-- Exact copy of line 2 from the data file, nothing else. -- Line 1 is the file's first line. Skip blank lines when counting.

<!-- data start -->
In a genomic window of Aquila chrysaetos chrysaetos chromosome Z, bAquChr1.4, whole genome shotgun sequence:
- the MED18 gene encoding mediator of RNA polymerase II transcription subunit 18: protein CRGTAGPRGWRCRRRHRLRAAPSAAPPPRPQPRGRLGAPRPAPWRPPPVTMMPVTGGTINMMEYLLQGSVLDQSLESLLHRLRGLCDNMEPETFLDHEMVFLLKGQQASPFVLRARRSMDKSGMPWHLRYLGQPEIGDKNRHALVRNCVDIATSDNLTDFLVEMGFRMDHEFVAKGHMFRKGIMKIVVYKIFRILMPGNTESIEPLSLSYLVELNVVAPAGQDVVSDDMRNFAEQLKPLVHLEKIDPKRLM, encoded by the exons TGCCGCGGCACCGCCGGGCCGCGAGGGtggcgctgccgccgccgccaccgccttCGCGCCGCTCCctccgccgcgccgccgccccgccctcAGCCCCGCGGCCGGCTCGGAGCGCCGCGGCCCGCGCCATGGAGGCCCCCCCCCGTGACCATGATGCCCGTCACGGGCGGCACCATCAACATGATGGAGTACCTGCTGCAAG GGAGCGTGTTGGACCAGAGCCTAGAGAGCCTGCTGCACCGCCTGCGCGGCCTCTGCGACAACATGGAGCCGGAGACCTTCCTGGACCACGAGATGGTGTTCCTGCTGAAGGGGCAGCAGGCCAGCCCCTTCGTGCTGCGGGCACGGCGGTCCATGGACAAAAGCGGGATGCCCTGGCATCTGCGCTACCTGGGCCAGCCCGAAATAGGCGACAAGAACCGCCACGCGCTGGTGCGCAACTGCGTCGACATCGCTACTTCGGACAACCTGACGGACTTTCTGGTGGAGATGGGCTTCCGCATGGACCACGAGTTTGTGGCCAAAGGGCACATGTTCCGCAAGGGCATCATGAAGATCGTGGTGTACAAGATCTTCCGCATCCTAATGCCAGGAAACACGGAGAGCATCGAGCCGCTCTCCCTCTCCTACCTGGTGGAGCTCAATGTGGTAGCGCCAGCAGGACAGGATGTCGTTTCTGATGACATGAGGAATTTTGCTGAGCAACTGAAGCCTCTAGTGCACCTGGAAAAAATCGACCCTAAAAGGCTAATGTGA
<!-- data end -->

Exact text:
- the MED18 gene encoding mediator of RNA polymerase II transcription subunit 18: protein CRGTAGPRGWRCRRRHRLRAAPSAAPPPRPQPRGRLGAPRPAPWRPPPVTMMPVTGGTINMMEYLLQGSVLDQSLESLLHRLRGLCDNMEPETFLDHEMVFLLKGQQASPFVLRARRSMDKSGMPWHLRYLGQPEIGDKNRHALVRNCVDIATSDNLTDFLVEMGFRMDHEFVAKGHMFRKGIMKIVVYKIFRILMPGNTESIEPLSLSYLVELNVVAPAGQDVVSDDMRNFAEQLKPLVHLEKIDPKRLM, encoded by the exons TGCCGCGGCACCGCCGGGCCGCGAGGGtggcgctgccgccgccgccaccgccttCGCGCCGCTCCctccgccgcgccgccgccccgccctcAGCCCCGCGGCCGGCTCGGAGCGCCGCGGCCCGCGCCATGGAGGCCCCCCCCCGTGACCATGATGCCCGTCACGGGCGGCACCATCAACATGATGGAGTACCTGCTGCAAG GGAGCGTGTTGGACCAGAGCCTAGAGAGCCTGCTGCACCGCCTGCGCGGCCTCTGCGACAACATGGAGCCGGAGACCTTCCTGGACCACGAGATGGTGTTCCTGCTGAAGGGGCAGCAGGCCAGCCCCTTCGTGCTGCGGGCACGGCGGTCCATGGACAAAAGCGGGATGCCCTGGCATCTGCGCTACCTGGGCCAGCCCGAAATAGGCGACAAGAACCGCCACGCGCTGGTGCGCAACTGCGTCGACATCGCTACTTCGGACAACCTGACGGACTTTCTGGTGGAGATGGGCTTCCGCATGGACCACGAGTTTGTGGCCAAAGGGCACATGTTCCGCAAGGGCATCATGAAGATCGTGGTGTACAAGATCTTCCGCATCCTAATGCCAGGAAACACGGAGAGCATCGAGCCGCTCTCCCTCTCCTACCTGGTGGAGCTCAATGTGGTAGCGCCAGCAGGACAGGATGTCGTTTCTGATGACATGAGGAATTTTGCTGAGCAACTGAAGCCTCTAGTGCACCTGGAAAAAATCGACCCTAAAAGGCTAATGTGA